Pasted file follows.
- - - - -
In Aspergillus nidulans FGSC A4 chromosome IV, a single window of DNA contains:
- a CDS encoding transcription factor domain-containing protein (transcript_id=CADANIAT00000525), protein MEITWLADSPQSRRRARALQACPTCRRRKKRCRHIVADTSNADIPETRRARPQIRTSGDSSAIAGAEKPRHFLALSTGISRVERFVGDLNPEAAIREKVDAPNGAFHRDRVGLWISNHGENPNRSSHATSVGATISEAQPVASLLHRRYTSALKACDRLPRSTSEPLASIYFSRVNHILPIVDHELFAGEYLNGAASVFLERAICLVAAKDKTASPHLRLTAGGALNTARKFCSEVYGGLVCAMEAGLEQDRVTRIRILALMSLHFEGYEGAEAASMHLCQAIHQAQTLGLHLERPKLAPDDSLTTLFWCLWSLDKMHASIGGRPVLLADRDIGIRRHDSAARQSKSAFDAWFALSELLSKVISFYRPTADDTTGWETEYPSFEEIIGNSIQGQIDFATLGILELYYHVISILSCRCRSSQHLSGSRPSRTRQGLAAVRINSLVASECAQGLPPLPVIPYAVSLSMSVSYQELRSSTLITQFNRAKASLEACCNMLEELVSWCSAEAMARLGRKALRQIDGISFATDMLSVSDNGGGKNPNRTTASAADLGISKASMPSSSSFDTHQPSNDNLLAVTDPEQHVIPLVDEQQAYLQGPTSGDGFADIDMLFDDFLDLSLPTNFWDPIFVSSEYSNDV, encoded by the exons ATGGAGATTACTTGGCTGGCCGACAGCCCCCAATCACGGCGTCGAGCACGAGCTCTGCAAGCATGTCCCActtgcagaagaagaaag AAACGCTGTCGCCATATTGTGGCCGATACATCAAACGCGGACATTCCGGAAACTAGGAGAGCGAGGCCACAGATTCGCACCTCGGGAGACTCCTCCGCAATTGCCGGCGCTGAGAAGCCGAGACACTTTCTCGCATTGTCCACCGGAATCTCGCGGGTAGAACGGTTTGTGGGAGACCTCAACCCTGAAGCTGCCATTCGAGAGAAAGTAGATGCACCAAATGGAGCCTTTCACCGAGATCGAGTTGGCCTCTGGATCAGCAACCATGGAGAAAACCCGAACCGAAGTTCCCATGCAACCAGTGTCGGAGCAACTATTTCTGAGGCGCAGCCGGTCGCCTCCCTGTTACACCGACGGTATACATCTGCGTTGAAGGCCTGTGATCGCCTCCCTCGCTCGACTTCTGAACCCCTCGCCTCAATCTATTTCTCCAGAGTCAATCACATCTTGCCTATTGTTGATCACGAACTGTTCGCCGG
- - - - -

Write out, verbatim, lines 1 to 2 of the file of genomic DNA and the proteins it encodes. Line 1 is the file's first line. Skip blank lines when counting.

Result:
In Aspergillus nidulans FGSC A4 chromosome IV, a single window of DNA contains:
- a CDS encoding transcription factor domain-containing protein (transcript_id=CADANIAT00000525), protein MEITWLADSPQSRRRARALQACPTCRRRKKRCRHIVADTSNADIPETRRARPQIRTSGDSSAIAGAEKPRHFLALSTGISRVERFVGDLNPEAAIREKVDAPNGAFHRDRVGLWISNHGENPNRSSHATSVGATISEAQPVASLLHRRYTSALKACDRLPRSTSEPLASIYFSRVNHILPIVDHELFAGEYLNGAASVFLERAICLVAAKDKTASPHLRLTAGGALNTARKFCSEVYGGLVCAMEAGLEQDRVTRIRILALMSLHFEGYEGAEAASMHLCQAIHQAQTLGLHLERPKLAPDDSLTTLFWCLWSLDKMHASIGGRPVLLADRDIGIRRHDSAARQSKSAFDAWFALSELLSKVISFYRPTADDTTGWETEYPSFEEIIGNSIQGQIDFATLGILELYYHVISILSCRCRSSQHLSGSRPSRTRQGLAAVRINSLVASECAQGLPPLPVIPYAVSLSMSVSYQELRSSTLITQFNRAKASLEACCNMLEELVSWCSAEAMARLGRKALRQIDGISFATDMLSVSDNGGGKNPNRTTASAADLGISKASMPSSSSFDTHQPSNDNLLAVTDPEQHVIPLVDEQQAYLQGPTSGDGFADIDMLFDDFLDLSLPTNFWDPIFVSSEYSNDV, encoded by the exons ATGGAGATTACTTGGCTGGCCGACAGCCCCCAATCACGGCGTCGAGCACGAGCTCTGCAAGCATGTCCCActtgcagaagaagaaag AAACGCTGTCGCCATATTGTGGCCGATACATCAAACGCGGACATTCCGGAAACTAGGAGAGCGAGGCCACAGATTCGCACCTCGGGAGACTCCTCCGCAATTGCCGGCGCTGAGAAGCCGAGACACTTTCTCGCATTGTCCACCGGAATCTCGCGGGTAGAACGGTTTGTGGGAGACCTCAACCCTGAAGCTGCCATTCGAGAGAAAGTAGATGCACCAAATGGAGCCTTTCACCGAGATCGAGTTGGCCTCTGGATCAGCAACCATGGAGAAAACCCGAACCGAAGTTCCCATGCAACCAGTGTCGGAGCAACTATTTCTGAGGCGCAGCCGGTCGCCTCCCTGTTACACCGACGGTATACATCTGCGTTGAAGGCCTGTGATCGCCTCCCTCGCTCGACTTCTGAACCCCTCGCCTCAATCTATTTCTCCAGAGTCAATCACATCTTGCCTATTGTTGATCACGAACTGTTCGCCGG